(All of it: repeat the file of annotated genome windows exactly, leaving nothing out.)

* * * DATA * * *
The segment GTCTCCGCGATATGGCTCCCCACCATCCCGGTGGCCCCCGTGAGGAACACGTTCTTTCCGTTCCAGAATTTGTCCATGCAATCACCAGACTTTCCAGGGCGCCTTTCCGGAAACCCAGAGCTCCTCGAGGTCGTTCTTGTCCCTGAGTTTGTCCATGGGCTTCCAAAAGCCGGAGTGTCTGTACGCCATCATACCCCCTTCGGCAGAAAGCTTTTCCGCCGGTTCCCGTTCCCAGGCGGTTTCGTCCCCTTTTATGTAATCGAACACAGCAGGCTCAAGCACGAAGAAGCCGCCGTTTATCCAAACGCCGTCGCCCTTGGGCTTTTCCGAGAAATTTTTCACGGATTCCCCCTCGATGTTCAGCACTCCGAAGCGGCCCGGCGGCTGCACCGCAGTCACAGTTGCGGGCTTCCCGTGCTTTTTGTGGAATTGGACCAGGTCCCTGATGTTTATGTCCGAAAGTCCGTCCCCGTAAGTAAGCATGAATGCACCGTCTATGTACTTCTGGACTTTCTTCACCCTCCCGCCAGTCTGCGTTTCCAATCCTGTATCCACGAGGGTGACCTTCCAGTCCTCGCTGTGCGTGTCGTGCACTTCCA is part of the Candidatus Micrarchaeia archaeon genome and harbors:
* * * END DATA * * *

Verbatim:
The segment GTCTCCGCGATATGGCTCCCCACCATCCCGGTGGCCCCCGTGAGGAACACGTTCTTTCCGTTCCAGAATTTGTCCATGCAATCACCAGACTTTCCAGGGCGCCTTTCCGGAAACCCAGAGCTCCTCGAGGTCGTTCTTGTCCCTGAGTTTGTCCATGGGCTTCCAAAAGCCGGAGTGTCTGTACGCCATCATACCCCCTTCGGCAGAAAGCTTTTCCGCCGGTTCCCGTTCCCAGGCGGTTTCGTCCCCTTTTATGTAATCGAACACAGCAGGCTCAAGCACGAAGAAGCCGCCGTTTATCCAAACGCCGTCGCCCTTGGGCTTTTCCGAGAAATTTTTCACGGATTCCCCCTCGATGTTCAGCACTCCGAAGCGGCCCGGCGGCTGCACCGCAGTCACAGTTGCGGGCTTCCCGTGCTTTTTGTGGAATTGGACCAGGTCCCTGATGTTTATGTCCGAAAGTCCGTCCCCGTAAGTAAGCATGAATGCACCGTCTATGTACTTCTGGACTTTCTTCACCCTCCCGCCAGTCTGCGTTTCCAATCCTGTATCCACGAGGGTGACCTTCCAGTCCTCGCTGTGCGTGTCGTGCACTTCCA is part of the Candidatus Micrarchaeia archaeon genome and harbors: